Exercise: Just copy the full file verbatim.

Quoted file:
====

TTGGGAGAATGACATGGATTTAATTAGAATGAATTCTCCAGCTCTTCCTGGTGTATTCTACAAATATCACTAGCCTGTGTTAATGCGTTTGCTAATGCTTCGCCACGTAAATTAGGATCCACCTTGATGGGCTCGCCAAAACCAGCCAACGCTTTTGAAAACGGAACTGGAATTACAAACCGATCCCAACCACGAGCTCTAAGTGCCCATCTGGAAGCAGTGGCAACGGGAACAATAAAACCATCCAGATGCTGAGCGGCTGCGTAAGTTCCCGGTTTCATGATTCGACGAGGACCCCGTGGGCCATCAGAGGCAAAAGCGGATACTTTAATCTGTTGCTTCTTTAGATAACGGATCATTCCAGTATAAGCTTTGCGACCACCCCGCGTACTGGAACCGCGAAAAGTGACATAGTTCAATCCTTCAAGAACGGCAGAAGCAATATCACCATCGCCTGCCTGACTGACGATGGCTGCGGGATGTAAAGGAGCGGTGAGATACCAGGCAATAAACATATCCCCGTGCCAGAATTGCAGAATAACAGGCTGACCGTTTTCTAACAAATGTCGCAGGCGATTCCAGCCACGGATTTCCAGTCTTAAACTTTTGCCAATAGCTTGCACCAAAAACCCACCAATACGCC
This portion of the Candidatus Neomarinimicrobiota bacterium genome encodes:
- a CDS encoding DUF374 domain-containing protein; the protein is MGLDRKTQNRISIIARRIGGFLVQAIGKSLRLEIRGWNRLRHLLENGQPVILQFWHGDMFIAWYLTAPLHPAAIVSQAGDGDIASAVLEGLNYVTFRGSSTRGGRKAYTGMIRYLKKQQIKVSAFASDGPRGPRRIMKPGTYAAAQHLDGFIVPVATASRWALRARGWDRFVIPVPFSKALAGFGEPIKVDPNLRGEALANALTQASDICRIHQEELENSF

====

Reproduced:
TTGGGAGAATGACATGGATTTAATTAGAATGAATTCTCCAGCTCTTCCTGGTGTATTCTACAAATATCACTAGCCTGTGTTAATGCGTTTGCTAATGCTTCGCCACGTAAATTAGGATCCACCTTGATGGGCTCGCCAAAACCAGCCAACGCTTTTGAAAACGGAACTGGAATTACAAACCGATCCCAACCACGAGCTCTAAGTGCCCATCTGGAAGCAGTGGCAACGGGAACAATAAAACCATCCAGATGCTGAGCGGCTGCGTAAGTTCCCGGTTTCATGATTCGACGAGGACCCCGTGGGCCATCAGAGGCAAAAGCGGATACTTTAATCTGTTGCTTCTTTAGATAACGGATCATTCCAGTATAAGCTTTGCGACCACCCCGCGTACTGGAACCGCGAAAAGTGACATAGTTCAATCCTTCAAGAACGGCAGAAGCAATATCACCATCGCCTGCCTGACTGACGATGGCTGCGGGATGTAAAGGAGCGGTGAGATACCAGGCAATAAACATATCCCCGTGCCAGAATTGCAGAATAACAGGCTGACCGTTTTCTAACAAATGTCGCAGGCGATTCCAGCCACGGATTTCCAGTCTTAAACTTTTGCCAATAGCTTGCACCAAAAACCCACCAATACGCC
This portion of the Candidatus Neomarinimicrobiota bacterium genome encodes:
- a CDS encoding DUF374 domain-containing protein; the protein is MGLDRKTQNRISIIARRIGGFLVQAIGKSLRLEIRGWNRLRHLLENGQPVILQFWHGDMFIAWYLTAPLHPAAIVSQAGDGDIASAVLEGLNYVTFRGSSTRGGRKAYTGMIRYLKKQQIKVSAFASDGPRGPRRIMKPGTYAAAQHLDGFIVPVATASRWALRARGWDRFVIPVPFSKALAGFGEPIKVDPNLRGEALANALTQASDICRIHQEELENSF